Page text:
In yet another embodiment, a method for reducing the RVP of an oxygenated gasoline is provided. The method can be practiced at a refinery, terminal, retail site, or any other suitable point in the distribution chain. Preferably, the method is practiced at a terminal already designed for blending ethanol or some other oxygenate with a gasoline blend stock or at a terminal which can be adapted to accommodate such blending.

According to another embodiment, a gasoline blend stock is blended with either ethanol, another suitable oxygenate, or a combination of suitable oxygenates, and Isobutanol, to produce an oxygenated gasoline fuel having a lower RVP than the oxygenated gasoline without the Isobutanol.

The blend RVP value of the isobutanol is less than the RVP value of the remaining mixture. Preferably the blend RVP of isobutanol is at most about 50% of the RVP of the remaining mixture. Alternatively, the blend RVP of the isobutanol is less than about 5.0 psi, more preferably less than about 3.0 psi, more preferably less than about 0.0 psi.

Regulations for gasolines set limits on various properties of the fuel including, typically, an upper limit on RVP. Such RVP limits may vary with country, region, and season. Such RVP limits place a constraint on the refinery product which can be used as gasoline. Typically, oxygenates, when blended into a gasoline blend stock, will raise the RVP of the resulting blend. Gasoline blend stocks for oxygenate blending typically have an RVP sufficiently below any applicable upper limits to account for the anticipated effect of the oxygenate. This further constrains the refinery product which can be used for gasolines because less high-volatility fuel components can used for gasoline blend stocks. Such RVP constraint can limit the amount of gasoline available for consumption.

In another embodiment, a method for reducing the RVP constraint on refinery for the production of gasoline blend stock for oxygenate blending is provided. The RVP constraint on a refinery is lessened because oxygenated gasoline that complies with regulatory RVP limits can be produced using gasoline blend stock which might not otherwise be usable to produce RVP compliant oxygenated gasoline. Another embodiment provides a method to reduce the RVP of an oxygenated gasoline such that some oxygenated gasoline which might not otherwise s meet regulatory RVP limits might be further blended to comply with such regulatory RVP limits.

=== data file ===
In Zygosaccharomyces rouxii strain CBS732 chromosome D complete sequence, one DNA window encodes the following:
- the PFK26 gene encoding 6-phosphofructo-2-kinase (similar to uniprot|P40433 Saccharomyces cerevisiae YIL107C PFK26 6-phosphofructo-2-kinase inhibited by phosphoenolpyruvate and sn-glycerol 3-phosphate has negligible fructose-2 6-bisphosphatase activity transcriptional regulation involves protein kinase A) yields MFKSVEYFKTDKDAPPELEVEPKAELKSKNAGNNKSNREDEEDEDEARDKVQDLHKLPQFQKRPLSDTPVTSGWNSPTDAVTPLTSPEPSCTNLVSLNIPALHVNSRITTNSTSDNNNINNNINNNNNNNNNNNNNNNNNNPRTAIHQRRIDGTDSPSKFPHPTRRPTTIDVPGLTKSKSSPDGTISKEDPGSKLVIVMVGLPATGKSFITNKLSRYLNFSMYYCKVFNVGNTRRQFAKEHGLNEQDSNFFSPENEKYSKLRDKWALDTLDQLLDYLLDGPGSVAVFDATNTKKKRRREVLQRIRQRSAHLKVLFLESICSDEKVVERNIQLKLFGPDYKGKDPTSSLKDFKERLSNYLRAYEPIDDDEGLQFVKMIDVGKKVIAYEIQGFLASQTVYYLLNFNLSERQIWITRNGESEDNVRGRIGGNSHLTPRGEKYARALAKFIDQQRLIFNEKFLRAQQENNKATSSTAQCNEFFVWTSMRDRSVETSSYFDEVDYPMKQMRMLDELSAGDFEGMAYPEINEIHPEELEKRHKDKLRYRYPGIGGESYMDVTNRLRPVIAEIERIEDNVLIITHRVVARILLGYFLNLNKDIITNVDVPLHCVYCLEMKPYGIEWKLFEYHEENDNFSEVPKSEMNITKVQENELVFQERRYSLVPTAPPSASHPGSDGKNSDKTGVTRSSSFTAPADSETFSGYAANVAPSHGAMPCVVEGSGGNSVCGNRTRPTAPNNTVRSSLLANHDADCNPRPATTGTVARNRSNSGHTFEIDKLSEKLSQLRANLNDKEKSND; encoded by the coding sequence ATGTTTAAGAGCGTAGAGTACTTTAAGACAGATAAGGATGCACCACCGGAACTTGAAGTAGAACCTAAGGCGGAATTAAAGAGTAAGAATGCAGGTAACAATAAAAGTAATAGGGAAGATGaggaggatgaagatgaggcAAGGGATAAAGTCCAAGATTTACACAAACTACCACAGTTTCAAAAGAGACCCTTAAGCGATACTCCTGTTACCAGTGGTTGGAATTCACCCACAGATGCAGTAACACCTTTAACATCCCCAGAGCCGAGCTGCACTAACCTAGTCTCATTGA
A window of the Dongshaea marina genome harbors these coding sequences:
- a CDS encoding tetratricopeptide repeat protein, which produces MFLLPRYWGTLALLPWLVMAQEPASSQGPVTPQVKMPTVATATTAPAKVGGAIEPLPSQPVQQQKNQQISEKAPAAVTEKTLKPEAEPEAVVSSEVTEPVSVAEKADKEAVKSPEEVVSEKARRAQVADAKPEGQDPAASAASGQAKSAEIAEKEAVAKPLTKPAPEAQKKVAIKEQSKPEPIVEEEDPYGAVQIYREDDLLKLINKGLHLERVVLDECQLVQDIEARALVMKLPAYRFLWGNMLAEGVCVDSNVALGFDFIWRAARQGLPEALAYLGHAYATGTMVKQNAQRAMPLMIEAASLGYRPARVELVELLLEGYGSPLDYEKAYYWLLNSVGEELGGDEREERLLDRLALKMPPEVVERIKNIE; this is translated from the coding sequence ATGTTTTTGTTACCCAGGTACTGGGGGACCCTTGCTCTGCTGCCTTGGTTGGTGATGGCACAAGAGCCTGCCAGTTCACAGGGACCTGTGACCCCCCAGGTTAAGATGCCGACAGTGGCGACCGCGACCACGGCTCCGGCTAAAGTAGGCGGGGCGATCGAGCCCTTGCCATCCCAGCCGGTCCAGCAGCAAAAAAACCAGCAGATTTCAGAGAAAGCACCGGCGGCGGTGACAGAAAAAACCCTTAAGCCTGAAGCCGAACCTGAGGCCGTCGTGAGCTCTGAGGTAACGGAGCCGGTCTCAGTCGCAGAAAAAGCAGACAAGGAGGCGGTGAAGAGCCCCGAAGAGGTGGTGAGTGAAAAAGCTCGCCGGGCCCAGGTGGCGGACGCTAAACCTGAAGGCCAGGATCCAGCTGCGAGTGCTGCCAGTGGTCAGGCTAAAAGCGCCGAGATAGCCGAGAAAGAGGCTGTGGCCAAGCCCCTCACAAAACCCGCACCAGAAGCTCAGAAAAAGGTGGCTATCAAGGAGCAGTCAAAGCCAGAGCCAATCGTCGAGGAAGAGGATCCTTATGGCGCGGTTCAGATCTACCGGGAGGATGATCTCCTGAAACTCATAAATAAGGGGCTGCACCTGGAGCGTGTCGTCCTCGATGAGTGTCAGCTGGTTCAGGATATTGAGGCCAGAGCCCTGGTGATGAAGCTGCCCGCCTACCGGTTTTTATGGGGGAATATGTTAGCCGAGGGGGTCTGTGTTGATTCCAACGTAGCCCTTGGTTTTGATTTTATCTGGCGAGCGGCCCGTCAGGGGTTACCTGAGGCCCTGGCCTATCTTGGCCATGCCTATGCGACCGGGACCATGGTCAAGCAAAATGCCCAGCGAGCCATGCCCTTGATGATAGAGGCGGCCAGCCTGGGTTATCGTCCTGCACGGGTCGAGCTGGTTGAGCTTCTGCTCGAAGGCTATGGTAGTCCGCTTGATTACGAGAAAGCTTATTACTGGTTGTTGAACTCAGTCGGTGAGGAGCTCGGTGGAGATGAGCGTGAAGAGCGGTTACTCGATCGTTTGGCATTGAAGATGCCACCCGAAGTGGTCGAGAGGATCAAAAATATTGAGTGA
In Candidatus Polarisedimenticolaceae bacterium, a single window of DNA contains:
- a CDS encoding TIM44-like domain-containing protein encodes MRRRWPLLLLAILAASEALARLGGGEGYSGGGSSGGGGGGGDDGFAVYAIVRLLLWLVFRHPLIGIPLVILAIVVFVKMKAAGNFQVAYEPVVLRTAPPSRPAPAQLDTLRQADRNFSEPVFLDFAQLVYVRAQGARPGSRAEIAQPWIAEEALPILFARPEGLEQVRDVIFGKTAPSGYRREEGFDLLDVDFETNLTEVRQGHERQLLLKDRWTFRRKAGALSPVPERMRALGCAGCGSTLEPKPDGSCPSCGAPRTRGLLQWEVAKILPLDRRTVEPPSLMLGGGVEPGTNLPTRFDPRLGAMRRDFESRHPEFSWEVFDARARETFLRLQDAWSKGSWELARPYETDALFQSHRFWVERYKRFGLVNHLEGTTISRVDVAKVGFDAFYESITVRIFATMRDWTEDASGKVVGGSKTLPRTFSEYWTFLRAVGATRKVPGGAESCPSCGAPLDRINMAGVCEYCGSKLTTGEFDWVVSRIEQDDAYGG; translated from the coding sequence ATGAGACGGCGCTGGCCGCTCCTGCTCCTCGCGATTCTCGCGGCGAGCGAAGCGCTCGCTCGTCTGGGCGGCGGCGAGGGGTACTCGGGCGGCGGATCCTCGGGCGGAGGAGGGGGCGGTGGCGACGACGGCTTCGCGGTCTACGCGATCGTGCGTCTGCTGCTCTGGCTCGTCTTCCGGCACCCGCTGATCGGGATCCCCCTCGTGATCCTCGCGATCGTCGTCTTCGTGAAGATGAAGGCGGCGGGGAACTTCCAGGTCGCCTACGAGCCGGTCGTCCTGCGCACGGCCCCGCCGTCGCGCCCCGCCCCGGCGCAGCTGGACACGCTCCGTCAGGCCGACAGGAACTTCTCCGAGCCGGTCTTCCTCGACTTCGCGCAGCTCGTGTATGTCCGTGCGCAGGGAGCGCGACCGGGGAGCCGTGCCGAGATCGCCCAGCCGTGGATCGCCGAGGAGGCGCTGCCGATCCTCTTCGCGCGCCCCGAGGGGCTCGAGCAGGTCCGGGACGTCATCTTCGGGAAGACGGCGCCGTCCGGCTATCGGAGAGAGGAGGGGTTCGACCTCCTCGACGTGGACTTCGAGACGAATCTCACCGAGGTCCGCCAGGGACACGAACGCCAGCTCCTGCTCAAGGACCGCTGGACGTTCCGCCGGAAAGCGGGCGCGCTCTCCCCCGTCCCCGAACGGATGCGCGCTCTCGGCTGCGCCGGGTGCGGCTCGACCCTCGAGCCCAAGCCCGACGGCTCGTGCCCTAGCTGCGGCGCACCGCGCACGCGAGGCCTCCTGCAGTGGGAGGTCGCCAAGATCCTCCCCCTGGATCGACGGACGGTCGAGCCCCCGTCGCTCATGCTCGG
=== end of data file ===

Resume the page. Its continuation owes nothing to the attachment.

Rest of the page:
In yet another embodiment, an oxygenated gasoline is produced by blending a selected gasoline blend stock, a selected suitable oxygenate and isobutanol to form an oxygenated gasoline. The isobutanol reduces the RVP value of the oxygenated gasoline. For a particular suitable oxygenate and particular gasoline blend stock, use of isobutanol can allow use of a gasoline blend stock with a higher RVP value than could typically be used to produce an oxygenated gasoline meeting applicable RVP regulations.

For a given maximum RVP value, a gasoline blend stock and a suitable oxygenate are selected such that, even though the RVP value of the mixture of the gasoline blend stock and the suitable oxygenate would exceed the maximum RVP value, the RVP value of the oxygenated gasoline mixture containing the gasoline blend stock, the suitable oxygenate and isobutanol is less than or equal to the maximum RVP value.

Without limiting the scope, the following example illustrates various embodiments of our invention. The specific example below is discussed in the context of an unleaded gasoline fuel meeting the performance characteristics of ASTM D4814, but it will be appreciated by those in the art that the invention is not limited to such fuel and can be used with any gasoline blend stock or fuel consistent with the description herein.

EXAMPLE

An unleaded regular gasoline blend stock satisfying the performance characteristics of ASTM D4814-01a was blended with 10 vol % of a suitable oxygenate. Ethanol was used as the suitable oxygenate. The RVP of the resulting oxygenated gasoline was measured to be 9.69 psi when measured in accordance with ASTM D5191. Isobutanol (14% vol) was blended with the oxygenated gasoline and the RVP of the resulting mixture was 8.64 psi when measured in accordance with ASTM D5191. The blend RVP value calculated for the 14 vol % blend was 2.19 psi.

The example above shows how isobutanol can reduce the RVP of an oxygenated gasoline. In regions which have a maximum RVP limit, refineries typically produce gasoline blend stocks significantly below such limit in anticipation of an RVP increase from oxygenate blending. Because isobutanol can be used to reduce the RVP of an oxygenated gasoline, refiners can utilize gasoline blend stocks to produce oxygenated gasolines which comply with applicable RVP limits which gasoline blend stocks might not otherwise be usable to produce RVP compliant oxygenated gasoline.